This is the type of language which the NYT and Washington Post would never, ever use; it’s undoubtedly true that Knickmeyer could not have written this if she were still at the Post. Our leading establishment news outlets use far more deference and respect and muted language when talking about High Government Officials. They’ll unleash a slew of insults about Julian Assange’s mental health and alleged personality faults — and viciously malign anyone who lacks power in their world — but they would never dare use language like this when talking about a political or military official who wields power. Knickmeyer had to leave the Post in order to speak the truth this way.
UPDATE III: Michael Calderone of Yahoo! News documents how the Sunday news shows barely bothered to discuss the substance of the WikiLeaks documents at all. Even worse, on ABC News, Diane Sawyer demands to know whether WikiLeaks — but not the U.S. Government officials responsible for perpetrating and sanctioning torture in Iraq — will be arrested. To paraphrase that exchange:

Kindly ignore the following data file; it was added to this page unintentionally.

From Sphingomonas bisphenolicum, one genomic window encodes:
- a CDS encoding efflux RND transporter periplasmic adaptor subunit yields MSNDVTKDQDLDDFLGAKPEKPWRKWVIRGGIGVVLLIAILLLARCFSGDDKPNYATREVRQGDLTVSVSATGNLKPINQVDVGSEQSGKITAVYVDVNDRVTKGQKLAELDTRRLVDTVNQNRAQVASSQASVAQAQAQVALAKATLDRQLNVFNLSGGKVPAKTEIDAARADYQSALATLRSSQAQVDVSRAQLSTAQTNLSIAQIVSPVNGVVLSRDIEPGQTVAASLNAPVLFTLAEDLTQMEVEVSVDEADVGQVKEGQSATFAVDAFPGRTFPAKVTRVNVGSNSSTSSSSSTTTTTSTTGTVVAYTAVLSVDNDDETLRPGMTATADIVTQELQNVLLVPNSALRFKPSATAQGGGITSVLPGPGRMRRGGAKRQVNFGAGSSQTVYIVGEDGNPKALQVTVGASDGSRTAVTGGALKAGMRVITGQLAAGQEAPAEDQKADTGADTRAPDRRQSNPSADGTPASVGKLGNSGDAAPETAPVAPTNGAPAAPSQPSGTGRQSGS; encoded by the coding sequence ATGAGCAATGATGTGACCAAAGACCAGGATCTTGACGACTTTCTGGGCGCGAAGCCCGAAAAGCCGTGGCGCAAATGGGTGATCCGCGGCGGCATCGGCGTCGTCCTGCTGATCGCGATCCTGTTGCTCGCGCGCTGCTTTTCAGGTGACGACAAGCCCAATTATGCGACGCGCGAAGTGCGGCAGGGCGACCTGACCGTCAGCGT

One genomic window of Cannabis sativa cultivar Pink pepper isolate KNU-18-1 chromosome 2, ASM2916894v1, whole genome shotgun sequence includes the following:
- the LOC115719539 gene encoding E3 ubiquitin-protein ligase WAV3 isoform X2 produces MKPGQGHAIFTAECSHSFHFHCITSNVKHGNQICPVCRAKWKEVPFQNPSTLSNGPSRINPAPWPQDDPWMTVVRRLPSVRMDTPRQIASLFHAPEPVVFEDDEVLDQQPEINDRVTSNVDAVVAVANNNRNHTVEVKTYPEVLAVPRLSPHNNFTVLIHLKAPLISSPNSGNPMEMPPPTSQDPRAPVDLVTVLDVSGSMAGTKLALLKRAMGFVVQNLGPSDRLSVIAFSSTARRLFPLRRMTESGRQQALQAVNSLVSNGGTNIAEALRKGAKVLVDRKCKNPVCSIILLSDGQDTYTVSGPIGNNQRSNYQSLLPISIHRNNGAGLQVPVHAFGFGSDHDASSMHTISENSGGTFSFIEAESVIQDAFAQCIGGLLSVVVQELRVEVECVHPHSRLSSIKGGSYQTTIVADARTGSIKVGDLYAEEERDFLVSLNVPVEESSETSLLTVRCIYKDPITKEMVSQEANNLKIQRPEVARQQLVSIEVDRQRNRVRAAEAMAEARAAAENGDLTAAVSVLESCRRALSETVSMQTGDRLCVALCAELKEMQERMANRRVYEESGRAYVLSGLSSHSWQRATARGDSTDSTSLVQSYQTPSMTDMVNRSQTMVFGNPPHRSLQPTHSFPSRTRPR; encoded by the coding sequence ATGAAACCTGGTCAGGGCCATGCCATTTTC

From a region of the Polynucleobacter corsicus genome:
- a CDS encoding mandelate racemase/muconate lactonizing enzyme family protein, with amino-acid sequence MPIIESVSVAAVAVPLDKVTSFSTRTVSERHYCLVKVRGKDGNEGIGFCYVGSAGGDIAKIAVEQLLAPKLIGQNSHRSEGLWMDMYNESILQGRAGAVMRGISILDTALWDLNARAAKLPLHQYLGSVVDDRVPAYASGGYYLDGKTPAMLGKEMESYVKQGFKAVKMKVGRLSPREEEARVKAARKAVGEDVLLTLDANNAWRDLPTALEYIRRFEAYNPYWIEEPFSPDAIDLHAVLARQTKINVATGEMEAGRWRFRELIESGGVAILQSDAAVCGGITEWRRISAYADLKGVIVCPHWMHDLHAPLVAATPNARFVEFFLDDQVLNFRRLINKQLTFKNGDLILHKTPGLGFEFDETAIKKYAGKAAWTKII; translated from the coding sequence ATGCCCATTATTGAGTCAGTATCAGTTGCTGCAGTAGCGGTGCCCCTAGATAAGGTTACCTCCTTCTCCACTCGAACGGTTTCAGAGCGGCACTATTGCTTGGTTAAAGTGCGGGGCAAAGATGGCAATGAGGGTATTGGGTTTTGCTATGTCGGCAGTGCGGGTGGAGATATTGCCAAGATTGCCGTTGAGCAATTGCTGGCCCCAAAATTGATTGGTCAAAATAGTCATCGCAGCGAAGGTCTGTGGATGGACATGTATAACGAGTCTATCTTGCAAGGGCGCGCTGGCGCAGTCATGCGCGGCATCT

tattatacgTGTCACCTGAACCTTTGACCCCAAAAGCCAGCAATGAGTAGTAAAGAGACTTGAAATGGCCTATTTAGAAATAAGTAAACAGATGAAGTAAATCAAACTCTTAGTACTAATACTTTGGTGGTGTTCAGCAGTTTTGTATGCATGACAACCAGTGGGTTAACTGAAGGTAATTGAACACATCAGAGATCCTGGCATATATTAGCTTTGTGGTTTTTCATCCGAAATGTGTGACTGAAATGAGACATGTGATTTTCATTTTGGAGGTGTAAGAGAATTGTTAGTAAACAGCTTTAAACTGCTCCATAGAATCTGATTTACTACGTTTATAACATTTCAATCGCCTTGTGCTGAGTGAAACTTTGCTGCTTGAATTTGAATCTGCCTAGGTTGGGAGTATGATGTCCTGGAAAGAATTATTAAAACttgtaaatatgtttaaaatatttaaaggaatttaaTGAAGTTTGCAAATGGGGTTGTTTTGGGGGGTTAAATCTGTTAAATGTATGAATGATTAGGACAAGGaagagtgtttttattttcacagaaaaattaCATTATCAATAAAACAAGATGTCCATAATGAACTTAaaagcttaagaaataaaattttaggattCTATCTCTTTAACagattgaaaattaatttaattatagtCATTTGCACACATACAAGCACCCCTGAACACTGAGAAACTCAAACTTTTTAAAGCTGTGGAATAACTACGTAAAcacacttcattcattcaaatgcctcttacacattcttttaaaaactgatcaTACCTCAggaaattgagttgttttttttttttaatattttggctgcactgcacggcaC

WikiLeaks documents: There was mass torture, abuse, government deceit, reckless civilian deaths in Iraq.
Diane Sawyer: Will WikiLeaks be arrested?
As I wrote yesterday: ”serving the Government’s interests, siding with government and military officials, and attacking government critics is what they do. That’s their role. That’s what makes them the ‘establishment media’.”
Nelson Mandela and his wife Winnie in this undated file picture.
Mandela is accompanied by his former wife Winnie, moments after his release from prison February 11, 1990 after serving 27 years in jail. (Reuters)